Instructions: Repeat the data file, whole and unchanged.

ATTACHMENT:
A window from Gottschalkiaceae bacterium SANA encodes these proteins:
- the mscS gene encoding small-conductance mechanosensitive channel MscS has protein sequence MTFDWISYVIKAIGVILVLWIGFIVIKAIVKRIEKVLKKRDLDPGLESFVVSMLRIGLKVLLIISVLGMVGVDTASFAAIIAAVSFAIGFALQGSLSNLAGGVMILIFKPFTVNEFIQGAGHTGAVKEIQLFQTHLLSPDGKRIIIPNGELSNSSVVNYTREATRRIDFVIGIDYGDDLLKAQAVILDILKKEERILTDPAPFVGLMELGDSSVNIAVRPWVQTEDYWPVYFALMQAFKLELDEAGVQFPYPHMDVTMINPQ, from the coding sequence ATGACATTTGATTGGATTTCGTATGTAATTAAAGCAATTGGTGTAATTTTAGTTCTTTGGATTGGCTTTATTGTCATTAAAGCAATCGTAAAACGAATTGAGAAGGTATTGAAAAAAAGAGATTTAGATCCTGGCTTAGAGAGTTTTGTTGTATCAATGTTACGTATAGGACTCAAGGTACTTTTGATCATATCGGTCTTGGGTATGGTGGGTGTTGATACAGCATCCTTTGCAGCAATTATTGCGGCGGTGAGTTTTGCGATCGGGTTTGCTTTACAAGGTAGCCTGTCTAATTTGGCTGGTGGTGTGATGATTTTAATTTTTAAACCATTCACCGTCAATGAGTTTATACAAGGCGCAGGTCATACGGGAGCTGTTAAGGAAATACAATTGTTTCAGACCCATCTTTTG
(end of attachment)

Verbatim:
A window from Gottschalkiaceae bacterium SANA encodes these proteins:
- the mscS gene encoding small-conductance mechanosensitive channel MscS has protein sequence MTFDWISYVIKAIGVILVLWIGFIVIKAIVKRIEKVLKKRDLDPGLESFVVSMLRIGLKVLLIISVLGMVGVDTASFAAIIAAVSFAIGFALQGSLSNLAGGVMILIFKPFTVNEFIQGAGHTGAVKEIQLFQTHLLSPDGKRIIIPNGELSNSSVVNYTREATRRIDFVIGIDYGDDLLKAQAVILDILKKEERILTDPAPFVGLMELGDSSVNIAVRPWVQTEDYWPVYFALMQAFKLELDEAGVQFPYPHMDVTMINPQ, from the coding sequence ATGACATTTGATTGGATTTCGTATGTAATTAAAGCAATTGGTGTAATTTTAGTTCTTTGGATTGGCTTTATTGTCATTAAAGCAATCGTAAAACGAATTGAGAAGGTATTGAAAAAAAGAGATTTAGATCCTGGCTTAGAGAGTTTTGTTGTATCAATGTTACGTATAGGACTCAAGGTACTTTTGATCATATCGGTCTTGGGTATGGTGGGTGTTGATACAGCATCCTTTGCAGCAATTATTGCGGCGGTGAGTTTTGCGATCGGGTTTGCTTTACAAGGTAGCCTGTCTAATTTGGCTGGTGGTGTGATGATTTTAATTTTTAAACCATTCACCGTCAATGAGTTTATACAAGGCGCAGGTCATACGGGAGCTGTTAAGGAAATACAATTGTTTCAGACCCATCTTTTG